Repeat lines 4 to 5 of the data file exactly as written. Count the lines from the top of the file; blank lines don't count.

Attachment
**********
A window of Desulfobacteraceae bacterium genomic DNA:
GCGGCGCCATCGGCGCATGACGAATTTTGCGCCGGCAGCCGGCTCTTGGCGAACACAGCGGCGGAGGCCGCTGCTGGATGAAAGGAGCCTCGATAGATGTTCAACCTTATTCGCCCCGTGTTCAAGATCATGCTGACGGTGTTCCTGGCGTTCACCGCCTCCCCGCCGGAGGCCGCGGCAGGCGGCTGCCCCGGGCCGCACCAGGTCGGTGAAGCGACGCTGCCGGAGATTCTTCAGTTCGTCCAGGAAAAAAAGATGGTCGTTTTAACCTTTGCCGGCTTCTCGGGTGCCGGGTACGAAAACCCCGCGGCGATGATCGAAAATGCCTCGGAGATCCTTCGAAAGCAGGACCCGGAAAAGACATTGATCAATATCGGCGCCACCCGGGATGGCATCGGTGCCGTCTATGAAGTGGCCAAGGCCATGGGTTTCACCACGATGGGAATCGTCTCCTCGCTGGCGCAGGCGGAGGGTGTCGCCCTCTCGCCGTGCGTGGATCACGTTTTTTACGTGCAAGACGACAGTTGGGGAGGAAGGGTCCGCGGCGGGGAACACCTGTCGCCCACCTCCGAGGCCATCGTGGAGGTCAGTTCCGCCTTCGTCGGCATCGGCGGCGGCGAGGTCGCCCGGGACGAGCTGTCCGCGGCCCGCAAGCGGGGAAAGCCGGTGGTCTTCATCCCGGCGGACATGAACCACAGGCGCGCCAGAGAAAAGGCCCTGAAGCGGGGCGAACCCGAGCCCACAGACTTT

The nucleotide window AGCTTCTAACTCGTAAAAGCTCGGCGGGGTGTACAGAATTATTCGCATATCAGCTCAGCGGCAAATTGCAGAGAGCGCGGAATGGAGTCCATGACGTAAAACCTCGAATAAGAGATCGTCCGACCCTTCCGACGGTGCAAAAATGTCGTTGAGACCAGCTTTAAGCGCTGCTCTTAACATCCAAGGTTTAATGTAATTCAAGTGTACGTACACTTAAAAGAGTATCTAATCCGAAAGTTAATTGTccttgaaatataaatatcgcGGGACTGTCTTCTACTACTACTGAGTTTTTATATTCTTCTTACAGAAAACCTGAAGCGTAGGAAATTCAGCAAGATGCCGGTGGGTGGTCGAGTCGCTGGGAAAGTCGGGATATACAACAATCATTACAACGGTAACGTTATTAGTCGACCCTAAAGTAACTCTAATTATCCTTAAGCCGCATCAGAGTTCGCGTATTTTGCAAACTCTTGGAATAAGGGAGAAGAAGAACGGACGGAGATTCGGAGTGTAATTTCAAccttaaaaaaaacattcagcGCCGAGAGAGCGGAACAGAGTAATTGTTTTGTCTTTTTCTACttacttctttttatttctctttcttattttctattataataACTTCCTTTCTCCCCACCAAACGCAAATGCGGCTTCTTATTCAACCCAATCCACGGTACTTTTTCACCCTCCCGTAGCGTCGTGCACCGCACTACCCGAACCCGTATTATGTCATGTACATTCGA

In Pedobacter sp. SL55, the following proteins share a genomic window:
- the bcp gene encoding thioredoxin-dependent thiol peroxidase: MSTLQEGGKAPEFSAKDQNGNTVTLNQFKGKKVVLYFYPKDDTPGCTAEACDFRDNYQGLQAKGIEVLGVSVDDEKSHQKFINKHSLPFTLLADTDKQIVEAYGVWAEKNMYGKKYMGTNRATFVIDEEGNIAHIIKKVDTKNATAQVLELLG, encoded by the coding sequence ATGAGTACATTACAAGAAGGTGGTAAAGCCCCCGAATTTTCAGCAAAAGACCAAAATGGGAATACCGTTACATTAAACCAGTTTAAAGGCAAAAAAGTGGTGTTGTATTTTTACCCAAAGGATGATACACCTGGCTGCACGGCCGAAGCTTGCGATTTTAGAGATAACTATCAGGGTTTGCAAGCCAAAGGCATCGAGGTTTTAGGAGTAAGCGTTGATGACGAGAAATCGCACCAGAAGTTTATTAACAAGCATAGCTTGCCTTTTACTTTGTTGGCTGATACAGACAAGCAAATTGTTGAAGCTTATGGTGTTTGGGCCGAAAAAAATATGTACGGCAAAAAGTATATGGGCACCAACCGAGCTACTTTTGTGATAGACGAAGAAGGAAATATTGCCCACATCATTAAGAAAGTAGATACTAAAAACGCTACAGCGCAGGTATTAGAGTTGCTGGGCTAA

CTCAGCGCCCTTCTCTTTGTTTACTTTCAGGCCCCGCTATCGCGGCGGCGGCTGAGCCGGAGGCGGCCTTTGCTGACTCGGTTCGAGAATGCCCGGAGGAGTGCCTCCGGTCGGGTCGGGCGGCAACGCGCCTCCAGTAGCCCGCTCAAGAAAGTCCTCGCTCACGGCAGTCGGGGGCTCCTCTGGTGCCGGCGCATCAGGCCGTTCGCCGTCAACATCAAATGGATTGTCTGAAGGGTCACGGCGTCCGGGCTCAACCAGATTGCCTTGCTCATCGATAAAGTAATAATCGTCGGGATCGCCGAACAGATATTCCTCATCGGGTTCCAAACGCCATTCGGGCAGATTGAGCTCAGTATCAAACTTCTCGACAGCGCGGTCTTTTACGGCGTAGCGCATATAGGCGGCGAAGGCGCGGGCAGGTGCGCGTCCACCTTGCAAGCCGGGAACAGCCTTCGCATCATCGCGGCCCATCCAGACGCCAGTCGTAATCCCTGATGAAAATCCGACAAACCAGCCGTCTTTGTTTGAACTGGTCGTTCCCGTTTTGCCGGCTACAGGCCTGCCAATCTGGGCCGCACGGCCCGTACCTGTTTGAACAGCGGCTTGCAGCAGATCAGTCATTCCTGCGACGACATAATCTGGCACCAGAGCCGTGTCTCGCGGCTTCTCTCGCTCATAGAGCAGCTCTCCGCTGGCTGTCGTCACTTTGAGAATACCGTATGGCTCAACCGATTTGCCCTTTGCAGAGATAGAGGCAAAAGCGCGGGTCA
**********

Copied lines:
In Pedobacter sp. SL55, the following proteins share a genomic window:
- the bcp gene encoding thioredoxin-dependent thiol peroxidase: MSTLQEGGKAPEFSAKDQNGNTVTLNQFKGKKVVLYFYPKDDTPGCTAEACDFRDNYQGLQAKGIEVLGVSVDDEKSHQKFINKHSLPFTLLADTDKQIVEAYGVWAEKNMYGKKYMGTNRATFVIDEEGNIAHIIKKVDTKNATAQVLELLG, encoded by the coding sequence ATGAGTACATTACAAGAAGGTGGTAAAGCCCCCGAATTTTCAGCAAAAGACCAAAATGGGAATACCGTTACATTAAACCAGTTTAAAGGCAAAAAAGTGGTGTTGTATTTTTACCCAAAGGATGATACACCTGGCTGCACGGCCGAAGCTTGCGATTTTAGAGATAACTATCAGGGTTTGCAAGCCAAAGGCATCGAGGTTTTAGGAGTAAGCGTTGATGACGAGAAATCGCACCAGAAGTTTATTAACAAGCATAGCTTGCCTTTTACTTTGTTGGCTGATACAGACAAGCAAATTGTTGAAGCTTATGGTGTTTGGGCCGAAAAAAATATGTACGGCAAAAAGTATATGGGCACCAACCGAGCTACTTTTGTGATAGACGAAGAAGGAAATATTGCCCACATCATTAAGAAAGTAGATACTAAAAACGCTACAGCGCAGGTATTAGAGTTGCTGGGCTAA